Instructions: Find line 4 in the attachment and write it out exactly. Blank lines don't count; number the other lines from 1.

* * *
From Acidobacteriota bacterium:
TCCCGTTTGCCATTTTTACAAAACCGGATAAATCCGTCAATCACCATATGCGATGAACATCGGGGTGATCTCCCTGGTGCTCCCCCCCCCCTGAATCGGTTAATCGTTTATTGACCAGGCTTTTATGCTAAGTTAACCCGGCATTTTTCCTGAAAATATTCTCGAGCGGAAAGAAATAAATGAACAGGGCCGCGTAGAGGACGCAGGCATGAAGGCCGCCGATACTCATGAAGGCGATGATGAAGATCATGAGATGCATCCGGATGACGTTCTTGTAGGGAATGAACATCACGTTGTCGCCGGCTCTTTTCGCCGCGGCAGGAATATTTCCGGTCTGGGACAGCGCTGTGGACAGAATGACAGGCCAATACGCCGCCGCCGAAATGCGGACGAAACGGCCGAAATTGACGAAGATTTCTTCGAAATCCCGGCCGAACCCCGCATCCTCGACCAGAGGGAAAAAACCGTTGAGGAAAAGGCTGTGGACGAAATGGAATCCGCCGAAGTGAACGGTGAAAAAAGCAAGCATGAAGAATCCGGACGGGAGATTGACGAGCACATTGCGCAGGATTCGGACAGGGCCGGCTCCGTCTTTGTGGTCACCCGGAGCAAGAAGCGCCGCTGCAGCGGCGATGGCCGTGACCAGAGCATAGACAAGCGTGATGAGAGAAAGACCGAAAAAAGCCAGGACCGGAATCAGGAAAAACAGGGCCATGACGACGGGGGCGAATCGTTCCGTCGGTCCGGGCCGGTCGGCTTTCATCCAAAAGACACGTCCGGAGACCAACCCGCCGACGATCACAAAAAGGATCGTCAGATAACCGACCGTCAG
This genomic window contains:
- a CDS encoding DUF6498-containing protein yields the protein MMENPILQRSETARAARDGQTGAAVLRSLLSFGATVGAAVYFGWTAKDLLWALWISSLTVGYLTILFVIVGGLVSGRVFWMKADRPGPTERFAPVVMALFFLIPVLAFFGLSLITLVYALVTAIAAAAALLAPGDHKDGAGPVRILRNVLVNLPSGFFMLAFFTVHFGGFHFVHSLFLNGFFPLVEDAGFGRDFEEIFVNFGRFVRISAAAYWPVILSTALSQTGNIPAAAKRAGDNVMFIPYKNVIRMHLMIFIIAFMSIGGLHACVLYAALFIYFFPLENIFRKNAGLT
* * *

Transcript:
- a CDS encoding DUF6498-containing protein yields the protein MMENPILQRSETARAARDGQTGAAVLRSLLSFGATVGAAVYFGWTAKDLLWALWISSLTVGYLTILFVIVGGLVSGRVFWMKADRPGPTERFAPVVMALFFLIPVLAFFGLSLITLVYALVTAIAAAAALLAPGDHKDGAGPVRILRNVLVNLPSGFFMLAFFTVHFGGFHFVHSLFLNGFFPLVEDAGFGRDFEEIFVNFGRFVRISAAAYWPVILSTALSQTGNIPAAAKRAGDNVMFIPYKNVIRMHLMIFIIAFMSIGGLHACVLYAALFIYFFPLENIFRKNAGLT